In 2011 Rouzbeh Rashidi initiated the Homo Sapiens Project (HSP), an ongoing series of personal experimental video works. Since its inception HSP has undergone a totally organic metamorphosis, drastically mutating from cryptic film diaries and oneiric sketches to fully-polished feature films.  As a result, the project has created many different experiences for Rashidi as a filmmaker; yet while HSP is steadily evolving, one thing remains constant: the view to create impressionistic portraits of people and places, suffusing them with an eerie sense of mystery that is perhaps reminiscent of horror and sci-fi cinema. Rashidi has collaborated with a large selection of artists from all over the world and, has so far completed 201 instalments that vary in duration.


The Homo Sapiens Project (HSP) is the distillation and, in some ways the culmination, of my experimental film practice. I have always been committed to making deeply personal, formally experimental work that collapses the boundaries between alienated subjective perception and the inexhaustible mysteriousness of the moving image. I view cinema (in the broadest sense of the word) as a laboratory, and my audio-visual works as experiments in which my own perception and inner life is employed as a ‘reagent’. My work begins with sound and image, and works intuitively ‘outwards’ towards ideas. I generally eschew scriptwriting, seeing the process of making moving images as exploration rather than illustration. My work is deeply engaged with film history.

I began HSP in 2011. It is an ongoing series of varied short films that provides, first and foremost, a laboratory for experimenting with cinematic forms. Since its inception, HSP has undergone a totally organic metamorphosis, drastically mutating from cryptic film diaries and oneiric sketches to fully-polished feature films. I have always been a prolific filmmaker, but a very high rate of production is essential to HSP’s nature. A ‘notebook’ – sometimes an oblique ‘diary’ – HSP radically challenges the traditional mode of filmmaking, where a single film produced over a long period of time is the outcome. It fully explores the potential of filmmaking as an integral and ongoing part of daily life, as enabled by today’s digital technology. All of these works are created on no, or very low, budgets, mainly using DSLR cameras, but they are far from being raw chunks of home movie. Each of them is crafted with great attention to visual qualities and with an idea in mind that, to a greater or lesser degree, makes a foray at the limits of cinematic expression. The films produced range from cryptic, often darkly surreal, film diaries to impressionistic portraits of places and people, from found footage séances to semi-documentary monologues. Formally, they encompass everything from highly-composed and distantly-framed meditations to frenetically-flickering plunges into the textural substance of moving images. They are often suffused with an eerie sense of mystery reminiscent of horror and classic Sci-Fi cinema.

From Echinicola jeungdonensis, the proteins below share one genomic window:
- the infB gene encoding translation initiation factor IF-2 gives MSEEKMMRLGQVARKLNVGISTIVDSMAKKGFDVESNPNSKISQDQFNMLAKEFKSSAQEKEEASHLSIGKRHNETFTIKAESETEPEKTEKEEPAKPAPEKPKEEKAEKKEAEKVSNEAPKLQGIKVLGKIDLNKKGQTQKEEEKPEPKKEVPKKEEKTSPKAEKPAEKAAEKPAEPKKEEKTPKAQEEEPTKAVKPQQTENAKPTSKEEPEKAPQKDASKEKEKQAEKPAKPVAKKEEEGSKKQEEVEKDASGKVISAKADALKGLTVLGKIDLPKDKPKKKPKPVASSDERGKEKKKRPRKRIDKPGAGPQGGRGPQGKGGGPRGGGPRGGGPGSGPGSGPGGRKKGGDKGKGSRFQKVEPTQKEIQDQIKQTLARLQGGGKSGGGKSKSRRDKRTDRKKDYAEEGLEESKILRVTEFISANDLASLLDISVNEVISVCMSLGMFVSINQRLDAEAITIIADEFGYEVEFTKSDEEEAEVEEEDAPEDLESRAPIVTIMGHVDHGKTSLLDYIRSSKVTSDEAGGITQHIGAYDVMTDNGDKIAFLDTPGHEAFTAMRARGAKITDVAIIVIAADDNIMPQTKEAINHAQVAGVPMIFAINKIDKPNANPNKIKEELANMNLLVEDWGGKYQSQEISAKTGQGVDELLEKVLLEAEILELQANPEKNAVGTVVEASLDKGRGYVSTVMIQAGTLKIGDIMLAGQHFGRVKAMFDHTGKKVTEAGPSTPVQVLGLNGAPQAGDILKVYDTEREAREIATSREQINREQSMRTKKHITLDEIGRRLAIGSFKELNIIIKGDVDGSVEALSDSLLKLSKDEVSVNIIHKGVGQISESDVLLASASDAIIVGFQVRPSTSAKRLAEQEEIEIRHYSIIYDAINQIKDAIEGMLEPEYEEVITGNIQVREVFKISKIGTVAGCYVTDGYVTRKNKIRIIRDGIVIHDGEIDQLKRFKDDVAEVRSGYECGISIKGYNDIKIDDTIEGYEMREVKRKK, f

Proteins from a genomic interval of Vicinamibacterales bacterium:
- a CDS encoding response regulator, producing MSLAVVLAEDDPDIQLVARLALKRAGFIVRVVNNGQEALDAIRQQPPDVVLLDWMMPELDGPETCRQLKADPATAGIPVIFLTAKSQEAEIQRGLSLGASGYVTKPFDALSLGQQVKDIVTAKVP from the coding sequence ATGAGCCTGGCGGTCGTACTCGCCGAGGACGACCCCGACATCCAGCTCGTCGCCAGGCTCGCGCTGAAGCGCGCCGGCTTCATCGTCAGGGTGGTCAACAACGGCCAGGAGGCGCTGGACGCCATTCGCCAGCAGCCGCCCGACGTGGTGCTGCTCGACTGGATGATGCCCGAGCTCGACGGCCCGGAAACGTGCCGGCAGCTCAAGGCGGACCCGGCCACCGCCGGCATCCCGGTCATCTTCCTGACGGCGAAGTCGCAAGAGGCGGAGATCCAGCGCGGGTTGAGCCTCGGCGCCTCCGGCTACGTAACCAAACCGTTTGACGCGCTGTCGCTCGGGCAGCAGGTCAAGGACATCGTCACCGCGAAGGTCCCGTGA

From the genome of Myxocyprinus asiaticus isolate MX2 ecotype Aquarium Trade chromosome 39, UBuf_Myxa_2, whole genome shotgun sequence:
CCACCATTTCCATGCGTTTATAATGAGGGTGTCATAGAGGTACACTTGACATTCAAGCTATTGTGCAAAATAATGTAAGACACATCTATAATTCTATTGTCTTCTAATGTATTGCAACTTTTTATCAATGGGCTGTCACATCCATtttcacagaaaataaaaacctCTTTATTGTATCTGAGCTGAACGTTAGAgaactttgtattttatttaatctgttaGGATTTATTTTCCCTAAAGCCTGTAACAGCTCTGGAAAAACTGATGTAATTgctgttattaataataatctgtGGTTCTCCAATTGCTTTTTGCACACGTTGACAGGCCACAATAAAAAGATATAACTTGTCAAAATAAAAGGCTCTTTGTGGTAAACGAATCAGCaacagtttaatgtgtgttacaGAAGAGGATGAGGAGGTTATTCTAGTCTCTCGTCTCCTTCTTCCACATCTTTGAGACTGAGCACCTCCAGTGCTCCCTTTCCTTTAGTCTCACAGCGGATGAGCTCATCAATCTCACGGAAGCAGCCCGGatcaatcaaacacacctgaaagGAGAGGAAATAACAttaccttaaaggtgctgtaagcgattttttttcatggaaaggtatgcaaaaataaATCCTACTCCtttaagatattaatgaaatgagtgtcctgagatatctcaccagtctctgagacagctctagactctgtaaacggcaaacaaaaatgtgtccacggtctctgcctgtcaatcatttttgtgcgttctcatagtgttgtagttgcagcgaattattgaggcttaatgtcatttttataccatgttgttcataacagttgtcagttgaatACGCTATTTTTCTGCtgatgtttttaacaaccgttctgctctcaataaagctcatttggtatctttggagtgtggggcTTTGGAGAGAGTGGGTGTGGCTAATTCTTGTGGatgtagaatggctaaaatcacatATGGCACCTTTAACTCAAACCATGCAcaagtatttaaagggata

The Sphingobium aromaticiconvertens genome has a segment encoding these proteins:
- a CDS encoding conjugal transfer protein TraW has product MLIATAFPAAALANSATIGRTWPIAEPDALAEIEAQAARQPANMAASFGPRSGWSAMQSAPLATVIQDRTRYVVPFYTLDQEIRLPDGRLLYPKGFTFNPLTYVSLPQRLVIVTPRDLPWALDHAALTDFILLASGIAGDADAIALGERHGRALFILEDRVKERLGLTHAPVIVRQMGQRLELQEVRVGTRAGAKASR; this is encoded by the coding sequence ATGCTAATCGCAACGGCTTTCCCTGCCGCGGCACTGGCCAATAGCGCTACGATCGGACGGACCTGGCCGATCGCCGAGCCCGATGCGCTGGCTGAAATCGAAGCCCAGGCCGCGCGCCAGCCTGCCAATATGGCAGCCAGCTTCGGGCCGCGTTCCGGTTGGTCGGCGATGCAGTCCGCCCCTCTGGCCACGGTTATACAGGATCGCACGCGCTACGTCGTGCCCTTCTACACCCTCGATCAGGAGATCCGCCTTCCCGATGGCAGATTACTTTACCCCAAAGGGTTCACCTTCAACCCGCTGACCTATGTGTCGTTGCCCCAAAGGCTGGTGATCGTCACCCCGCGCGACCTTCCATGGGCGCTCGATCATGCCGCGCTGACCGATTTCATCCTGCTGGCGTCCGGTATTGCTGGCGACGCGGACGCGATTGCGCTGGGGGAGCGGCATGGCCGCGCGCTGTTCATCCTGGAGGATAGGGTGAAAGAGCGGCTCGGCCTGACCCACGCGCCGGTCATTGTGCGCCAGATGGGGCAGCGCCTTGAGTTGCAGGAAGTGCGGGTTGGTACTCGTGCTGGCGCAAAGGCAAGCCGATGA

HSP will eventually result in 1,000 short films. Taken as a whole, this will be a unique project: not a life filmed, but filmmaking as parallel to life, and a parallel life; a ‘thinking through’ of cinema that will test the limits of the medium to the furthest degree that can be encompassed by one artist’s practice. –Rouzbeh Rashidi

An in-depth account of the whole HSP series by critic Nikola Gocić can be read at the EFS Publications site. It is in two parts: